Ask most old skool Jungle/D&B enthusiasts to list their top 90s labels and you can almost guarantee that Moving Shadow will be amongst the top 3. The Stevenage based label has cemented its status as an bona-fide cornerstone of the scene, and with good reason.
Moving Shadow was the brainchild of Rob Playford, and started life in the humble surroundings of his lounge back in 1990 before growing into one of D&B’s first global exports alongside the likes of Metalheadz and Good Looking Records. Most of the early releases from the likes of Kaotic Chemistry, Cosmo & Dibs, and 2 Bad Mice are collaborations between Rob and various other people. During this time he built a reputation as one of the scene’s most accomplished engineers; A skill that would see him involved in some groundbreaking projects including engineering work for Goldie’s seminal ‘Timeless’ album. (Even to this day, just how much of the success of Timeless is down to Rob’s input is a matter for much speculation and debate on various forums and Facebook groups.)
As well as getting busy in the studio himself, Playford was also keen on bringing other innovative and creative producers into the labels roster at an early stage too. Blame emerged onto the scene with ‘Music Takes You’. A tune that caused quite a stir at the time due to an uncleared Seal sample which resulted in the original promos of the track being quickly pulled before being replaced by a Seal-free version for its official release. Hyper On Experience were a Suffolk based due whose tunes were a carnival of synths, samples and drum-machines bordering on the manic. Cloud 9 brought a touch of class and dare I say, a bit of sexiness to the rough and rugged Hardcore sound. Omni Trio already had a rich musical background in post punk and industrial scenes which meant he brought a refreshing approach to his music as opposed to the usual Hip-Hop/Electro points of reference. Foul Play were originally a Northampton based trio with an ability to weave various elements into breakbeat symphonies of pure bliss. Each artist brought something unique to the label, and when in their stride, few others could match the pace.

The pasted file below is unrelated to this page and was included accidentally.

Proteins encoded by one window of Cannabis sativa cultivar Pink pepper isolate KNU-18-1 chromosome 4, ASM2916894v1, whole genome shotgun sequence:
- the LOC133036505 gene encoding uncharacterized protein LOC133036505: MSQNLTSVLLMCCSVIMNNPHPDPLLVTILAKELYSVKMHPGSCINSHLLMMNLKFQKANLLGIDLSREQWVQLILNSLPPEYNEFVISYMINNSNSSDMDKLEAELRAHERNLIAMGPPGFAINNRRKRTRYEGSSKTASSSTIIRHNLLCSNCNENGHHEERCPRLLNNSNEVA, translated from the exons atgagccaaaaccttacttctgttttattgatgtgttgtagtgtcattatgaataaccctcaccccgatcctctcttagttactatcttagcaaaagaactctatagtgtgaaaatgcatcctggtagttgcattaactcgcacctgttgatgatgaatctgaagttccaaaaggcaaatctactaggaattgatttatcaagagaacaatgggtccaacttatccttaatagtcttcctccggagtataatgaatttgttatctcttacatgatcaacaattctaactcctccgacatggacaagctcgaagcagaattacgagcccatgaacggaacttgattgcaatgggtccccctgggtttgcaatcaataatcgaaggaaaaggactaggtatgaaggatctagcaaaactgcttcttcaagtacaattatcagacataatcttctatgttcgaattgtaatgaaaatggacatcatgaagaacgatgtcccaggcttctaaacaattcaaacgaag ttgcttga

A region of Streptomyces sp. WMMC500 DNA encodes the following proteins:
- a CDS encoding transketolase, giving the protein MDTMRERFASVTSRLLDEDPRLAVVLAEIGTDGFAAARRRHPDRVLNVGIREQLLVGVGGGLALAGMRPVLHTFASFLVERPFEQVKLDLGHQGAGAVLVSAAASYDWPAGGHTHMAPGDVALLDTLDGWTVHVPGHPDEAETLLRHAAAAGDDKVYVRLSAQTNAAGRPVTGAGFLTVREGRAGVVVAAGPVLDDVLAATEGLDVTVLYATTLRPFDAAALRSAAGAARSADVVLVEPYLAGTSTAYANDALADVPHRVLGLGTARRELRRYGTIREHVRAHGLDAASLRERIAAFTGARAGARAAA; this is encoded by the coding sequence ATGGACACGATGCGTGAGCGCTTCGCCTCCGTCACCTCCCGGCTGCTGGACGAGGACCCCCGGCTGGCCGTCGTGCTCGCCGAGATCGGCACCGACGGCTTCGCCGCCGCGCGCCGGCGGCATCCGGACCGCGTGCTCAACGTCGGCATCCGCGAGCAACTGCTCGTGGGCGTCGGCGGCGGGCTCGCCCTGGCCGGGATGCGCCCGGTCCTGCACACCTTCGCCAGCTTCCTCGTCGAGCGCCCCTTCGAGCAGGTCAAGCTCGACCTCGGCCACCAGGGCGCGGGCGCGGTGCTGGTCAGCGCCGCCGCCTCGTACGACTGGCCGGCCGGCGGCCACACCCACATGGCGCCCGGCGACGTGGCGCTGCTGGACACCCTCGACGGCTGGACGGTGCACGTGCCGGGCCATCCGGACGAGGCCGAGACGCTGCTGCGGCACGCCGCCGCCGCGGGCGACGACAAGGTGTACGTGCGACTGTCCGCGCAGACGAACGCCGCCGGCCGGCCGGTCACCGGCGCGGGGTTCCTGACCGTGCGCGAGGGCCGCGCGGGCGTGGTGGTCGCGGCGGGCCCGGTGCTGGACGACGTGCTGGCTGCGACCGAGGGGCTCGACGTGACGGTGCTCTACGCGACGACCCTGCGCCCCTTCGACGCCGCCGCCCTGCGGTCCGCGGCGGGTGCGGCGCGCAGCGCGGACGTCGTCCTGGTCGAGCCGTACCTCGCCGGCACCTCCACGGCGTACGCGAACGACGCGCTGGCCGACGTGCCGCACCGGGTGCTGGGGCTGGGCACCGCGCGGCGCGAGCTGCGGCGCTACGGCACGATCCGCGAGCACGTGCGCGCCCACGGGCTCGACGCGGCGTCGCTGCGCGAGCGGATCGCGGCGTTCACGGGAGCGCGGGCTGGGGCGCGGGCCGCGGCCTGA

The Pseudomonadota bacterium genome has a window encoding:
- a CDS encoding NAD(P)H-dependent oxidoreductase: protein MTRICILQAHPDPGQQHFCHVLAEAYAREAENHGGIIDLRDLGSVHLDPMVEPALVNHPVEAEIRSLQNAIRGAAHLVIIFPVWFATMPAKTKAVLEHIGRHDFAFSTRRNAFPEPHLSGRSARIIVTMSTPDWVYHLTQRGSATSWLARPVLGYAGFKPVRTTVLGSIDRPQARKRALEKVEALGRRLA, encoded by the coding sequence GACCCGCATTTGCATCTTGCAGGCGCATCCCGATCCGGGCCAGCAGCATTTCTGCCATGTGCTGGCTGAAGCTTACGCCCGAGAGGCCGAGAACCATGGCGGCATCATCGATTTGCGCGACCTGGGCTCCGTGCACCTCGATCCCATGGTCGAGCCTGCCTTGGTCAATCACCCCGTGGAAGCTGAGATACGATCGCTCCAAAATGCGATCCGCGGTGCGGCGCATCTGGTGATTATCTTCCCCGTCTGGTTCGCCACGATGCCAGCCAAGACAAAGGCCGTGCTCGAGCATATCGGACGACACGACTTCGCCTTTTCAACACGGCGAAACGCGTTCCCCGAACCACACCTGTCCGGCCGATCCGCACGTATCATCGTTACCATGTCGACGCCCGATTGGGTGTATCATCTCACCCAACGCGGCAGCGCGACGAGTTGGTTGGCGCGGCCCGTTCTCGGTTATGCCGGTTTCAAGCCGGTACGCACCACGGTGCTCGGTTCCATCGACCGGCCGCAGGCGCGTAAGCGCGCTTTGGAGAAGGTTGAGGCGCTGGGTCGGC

Just 2-3 years after its inception, Moving Shadow already had around 30 releases under its belt and had confidently established itself as one of the main driving forces behind the future direction of the music. Whether it was first unveiling genre defining basslines like the reverse bass of ‘Dred Bass’ and the Reese of ‘Terrorist’, or the breezey atmospherics JMJ & Richie and Flytronix, or the unbearably tense industrial soundscapes of Dom & Roland and Tech Itch, or scouting the talents of Calyx and Teebee who would go on to pioneer the whole neurofunk sound… Moving Shadow would continue to shape the sound of D&B for the next decade.
Paradoxically however, Shadow’s roster of incredibly talented producers may have been the reason for the labels eventual demise. Some unpleasant internal wrangling resulted in over half the Moving Shadow staff including artists such as Deep Blue and Foul Play leaving in 1998 and setting up the Partisan label. The following years saw Shadow’s remaining big-hitters including Dom & Roland, Tech Itch, Calyx and E-Z Rollerz gradually dwindle away as they either left the music scene completely or left to pursue ventures of their own. Whether the inability to fill the big shoes left behind was down to lack of willing or down to lack of available talent is unclear, but the fire was slowly burning out.
Moving Shadow eventually ceased operation in 2007. But it’s enduring legacy has been indelibly marked on Drum & Bass; something which is symbolised by the instantly recognisable dancing man logo that became a stamp of approval for some of the most forward-thinking breakbeat music throughout the 90s.
I’ve wanted to put a tribute piece together for some time… something similar to the Suburban Base piece a couple of years ago. However, unlike the Suburban Base tribute where I played a track from every single release, I’ve opted this time to just pick some of my favourites from the Shadow catalogue and spread them across 3 mixes according to era/genre.
There were a number of reasons for this: There isn’t a SHADOW 13 for a start (unlucky I guess…). Then there are the rare-as-hen’s-teeth SHADOW 43 and 46 releases of which only a handful of test presses exist. I’m an OCD obsessive label completist, but even I’m yet to be convinced that either of those are worth the effort (or the deep pockets) to track down copies. Something else I noticed whilst sorting the tunes into order was that the catalogue numbers don’t necessarily follow the order of release either. For example, SHADOW 023 (DJ Trax – Time Will Tell EP) was released in 1993, yet SHADOW 25 (Cosmo & Dibs – Xultation EP) was released in 1992. Another example is SHADOW 82 (Helicopter ’97) was released in 1997, yet SHADOW 099 (Technical Itch – The Dreamer) was released in 1996.
More importantly though… I don’t particularly like every Shadow release. It’s only my own personal taste of course, but some of the very early ones are just a little too noisy and rough around the edges, and some of the late 90’s releases stray too far into pseudo-jazz hell for me.
Therefore gradually working my way through the catalogue picking my favourites was the way forward – I’m hoping the tracks I’ve selected will give a fair representation of what Shadow was all about at their height. So, without further ado, here goes with almost 4 hours worth of that fucking Voodoo Magic, man.